St. George, UT
St. George Museum of Art, January 16-May 28
This story was featured in the January 2016 issue of Southwest Art magazine. Get the Southwest Art January 2016 print issue or digital download now–then subscribe to Southwest Art and never miss another story.
On January 16, the St. George Museum of Art unveils a solo exhibition of 35 works by California artist Erin Hanson entitled Painted Parks, which is part of a yearlong series of juried art shows celebrating the National Park Service Centennial. The show opens with a private artist’s reception for museum members and invited patrons on Friday, January 15, and then to the general public on Saturday. Hanson is present for events on both days.
For her first solo show at a museum, Hanson brings works featuring scenes from national parks and monuments around the West, including Zion, Bryce, Glacier, Cedar Breaks, Canyon de Chelly, and Monument Valley, all employing her signature contemporary impasto and brilliant color. Having once painted plein-air, the artist says she now paints almost exclusively in the studio, spending her outdoor time capturing the fleeting moments of light with her camera instead of her brush. “My style looks like plein air,” Hanson says, “because I work very quickly, wet on wet.”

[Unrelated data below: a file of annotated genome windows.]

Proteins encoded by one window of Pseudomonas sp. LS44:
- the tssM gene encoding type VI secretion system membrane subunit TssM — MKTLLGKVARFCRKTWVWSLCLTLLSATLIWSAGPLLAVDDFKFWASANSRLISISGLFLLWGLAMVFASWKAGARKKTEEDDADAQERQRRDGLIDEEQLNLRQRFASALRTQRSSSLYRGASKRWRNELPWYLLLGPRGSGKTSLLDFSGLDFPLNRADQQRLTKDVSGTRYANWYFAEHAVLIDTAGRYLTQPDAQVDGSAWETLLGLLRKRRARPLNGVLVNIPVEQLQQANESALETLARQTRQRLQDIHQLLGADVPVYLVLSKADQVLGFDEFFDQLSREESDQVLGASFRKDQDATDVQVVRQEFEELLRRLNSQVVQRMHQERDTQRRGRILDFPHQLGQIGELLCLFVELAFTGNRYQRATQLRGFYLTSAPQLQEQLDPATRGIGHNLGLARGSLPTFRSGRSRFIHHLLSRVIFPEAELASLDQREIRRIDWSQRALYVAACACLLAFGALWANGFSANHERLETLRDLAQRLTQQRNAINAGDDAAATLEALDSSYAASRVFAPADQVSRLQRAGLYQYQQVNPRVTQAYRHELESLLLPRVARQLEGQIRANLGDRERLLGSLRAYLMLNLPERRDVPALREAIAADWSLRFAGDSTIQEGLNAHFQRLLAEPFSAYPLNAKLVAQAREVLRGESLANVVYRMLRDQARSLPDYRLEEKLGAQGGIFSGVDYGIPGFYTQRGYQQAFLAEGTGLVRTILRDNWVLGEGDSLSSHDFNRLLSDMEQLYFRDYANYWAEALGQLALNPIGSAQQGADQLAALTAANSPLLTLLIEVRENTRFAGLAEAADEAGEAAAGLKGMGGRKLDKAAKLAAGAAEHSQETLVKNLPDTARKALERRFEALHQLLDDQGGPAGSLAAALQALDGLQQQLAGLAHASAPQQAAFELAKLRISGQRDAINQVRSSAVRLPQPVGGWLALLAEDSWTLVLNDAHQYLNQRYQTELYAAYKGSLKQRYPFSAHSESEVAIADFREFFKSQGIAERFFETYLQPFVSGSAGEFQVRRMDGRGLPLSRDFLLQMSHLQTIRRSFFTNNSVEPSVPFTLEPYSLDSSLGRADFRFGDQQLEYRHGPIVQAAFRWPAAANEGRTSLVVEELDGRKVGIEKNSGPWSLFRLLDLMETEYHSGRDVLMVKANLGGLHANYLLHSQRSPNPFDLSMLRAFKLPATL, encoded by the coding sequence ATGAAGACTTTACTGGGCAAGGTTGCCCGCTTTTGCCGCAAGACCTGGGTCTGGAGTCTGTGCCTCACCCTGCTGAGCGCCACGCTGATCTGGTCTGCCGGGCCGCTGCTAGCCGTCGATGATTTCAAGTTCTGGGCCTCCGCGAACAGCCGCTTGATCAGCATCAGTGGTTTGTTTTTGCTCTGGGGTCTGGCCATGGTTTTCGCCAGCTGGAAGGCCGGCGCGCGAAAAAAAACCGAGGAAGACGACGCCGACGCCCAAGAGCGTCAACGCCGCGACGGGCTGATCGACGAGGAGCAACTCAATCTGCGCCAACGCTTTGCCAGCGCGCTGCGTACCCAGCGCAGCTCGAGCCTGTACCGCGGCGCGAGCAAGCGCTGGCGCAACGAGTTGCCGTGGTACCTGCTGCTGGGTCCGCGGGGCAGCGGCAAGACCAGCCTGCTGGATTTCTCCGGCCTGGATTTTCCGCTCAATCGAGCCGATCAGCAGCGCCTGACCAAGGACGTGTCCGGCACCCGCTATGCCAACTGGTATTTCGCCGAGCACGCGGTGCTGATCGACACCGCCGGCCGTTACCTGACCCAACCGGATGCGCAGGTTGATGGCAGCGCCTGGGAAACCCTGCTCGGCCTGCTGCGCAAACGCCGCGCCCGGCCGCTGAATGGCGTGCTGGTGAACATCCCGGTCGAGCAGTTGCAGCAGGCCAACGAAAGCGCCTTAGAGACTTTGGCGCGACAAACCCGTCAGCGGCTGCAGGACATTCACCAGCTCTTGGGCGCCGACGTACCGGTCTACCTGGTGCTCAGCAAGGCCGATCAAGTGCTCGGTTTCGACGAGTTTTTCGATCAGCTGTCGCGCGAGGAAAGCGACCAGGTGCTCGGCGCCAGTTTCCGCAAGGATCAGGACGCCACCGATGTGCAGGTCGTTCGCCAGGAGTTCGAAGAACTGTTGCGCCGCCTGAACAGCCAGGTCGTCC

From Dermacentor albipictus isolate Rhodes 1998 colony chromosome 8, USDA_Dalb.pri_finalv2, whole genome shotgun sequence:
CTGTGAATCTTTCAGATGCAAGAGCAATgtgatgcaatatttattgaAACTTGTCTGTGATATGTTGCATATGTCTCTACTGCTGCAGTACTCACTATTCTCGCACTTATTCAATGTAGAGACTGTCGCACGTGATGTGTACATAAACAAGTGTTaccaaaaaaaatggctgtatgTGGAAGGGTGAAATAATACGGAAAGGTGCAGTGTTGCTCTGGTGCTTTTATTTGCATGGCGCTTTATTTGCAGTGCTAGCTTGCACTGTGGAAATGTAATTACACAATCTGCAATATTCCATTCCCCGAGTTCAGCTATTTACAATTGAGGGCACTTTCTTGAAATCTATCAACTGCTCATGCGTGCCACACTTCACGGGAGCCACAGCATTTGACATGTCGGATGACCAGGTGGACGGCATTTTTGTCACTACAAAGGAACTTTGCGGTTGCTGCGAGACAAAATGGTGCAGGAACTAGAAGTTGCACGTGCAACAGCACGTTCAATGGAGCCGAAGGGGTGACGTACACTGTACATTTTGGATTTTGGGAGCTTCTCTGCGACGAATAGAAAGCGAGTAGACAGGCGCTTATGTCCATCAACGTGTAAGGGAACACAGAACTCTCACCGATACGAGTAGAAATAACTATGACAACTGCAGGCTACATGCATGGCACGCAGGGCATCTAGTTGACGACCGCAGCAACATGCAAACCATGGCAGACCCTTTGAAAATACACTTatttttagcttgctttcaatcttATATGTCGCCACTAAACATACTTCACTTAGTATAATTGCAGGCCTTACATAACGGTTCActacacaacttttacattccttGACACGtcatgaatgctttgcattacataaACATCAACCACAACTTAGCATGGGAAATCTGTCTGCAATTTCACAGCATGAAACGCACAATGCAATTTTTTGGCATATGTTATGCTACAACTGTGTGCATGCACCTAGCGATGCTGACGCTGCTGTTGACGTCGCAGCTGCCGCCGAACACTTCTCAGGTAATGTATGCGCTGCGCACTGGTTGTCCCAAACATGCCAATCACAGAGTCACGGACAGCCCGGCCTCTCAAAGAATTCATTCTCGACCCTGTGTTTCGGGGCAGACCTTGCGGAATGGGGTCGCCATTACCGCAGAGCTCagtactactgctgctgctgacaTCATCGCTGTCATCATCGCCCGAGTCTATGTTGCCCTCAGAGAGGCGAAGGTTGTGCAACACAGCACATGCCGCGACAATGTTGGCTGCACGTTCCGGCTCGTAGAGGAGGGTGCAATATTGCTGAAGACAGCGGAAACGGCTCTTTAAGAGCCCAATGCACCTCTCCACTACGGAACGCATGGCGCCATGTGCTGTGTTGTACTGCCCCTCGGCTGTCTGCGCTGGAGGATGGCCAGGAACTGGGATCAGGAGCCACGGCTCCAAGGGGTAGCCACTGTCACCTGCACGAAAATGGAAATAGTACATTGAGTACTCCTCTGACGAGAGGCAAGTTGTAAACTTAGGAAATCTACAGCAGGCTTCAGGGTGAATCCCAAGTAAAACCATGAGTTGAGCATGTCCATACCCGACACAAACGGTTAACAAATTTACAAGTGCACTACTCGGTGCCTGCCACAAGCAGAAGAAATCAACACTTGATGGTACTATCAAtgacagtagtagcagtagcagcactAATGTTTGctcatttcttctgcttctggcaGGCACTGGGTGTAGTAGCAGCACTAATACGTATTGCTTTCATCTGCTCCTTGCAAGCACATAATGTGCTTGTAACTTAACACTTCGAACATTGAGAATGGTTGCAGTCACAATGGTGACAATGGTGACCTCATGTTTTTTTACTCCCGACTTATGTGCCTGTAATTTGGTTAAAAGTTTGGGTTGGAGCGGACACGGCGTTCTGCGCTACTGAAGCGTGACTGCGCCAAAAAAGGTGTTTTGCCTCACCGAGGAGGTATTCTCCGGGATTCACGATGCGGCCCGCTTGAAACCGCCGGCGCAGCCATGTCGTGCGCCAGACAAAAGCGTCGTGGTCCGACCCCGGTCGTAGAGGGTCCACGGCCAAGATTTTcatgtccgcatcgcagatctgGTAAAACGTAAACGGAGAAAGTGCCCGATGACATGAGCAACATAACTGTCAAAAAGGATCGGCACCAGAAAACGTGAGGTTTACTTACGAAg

Viewers who are familiar with her work will notice new artistic directions in these paintings. “The landscape is pushed to the background, and the focus is on the trees and the changing colors of the sky seen through the branches,” Hanson says. While she continues to work with a limited palette of just four or five colors, mixing all of her values and hues for a painting from those colors, she has expanded the number of colors she chooses from for any given palette. “The first four years that I painted in this style, I used the same four colors the whole time,” she says. “Recently, I have been experimenting with a lot more colors—still on a limited palette. I have also been painting larger works. One [painting] is 5 feet tall. A lot are in the 30 by 40 range.”
As part of her commitment to the National Parks Service and its importance, Hanson is donating a percentage of proceeds from the works sold to the organization.
The museum became familiar with Hanson’s work when it hosted an exhibition of works from the Ken Ratner Collection in May 2015. “Ken collects her work and introduced us to her,” says museum manager and curator Deborah Reeder. “As she often focuses on the national parks and landscape, her vibrantly alive work seems perfect for our show focusing on the National Park Centennial.” —Laura Rintala
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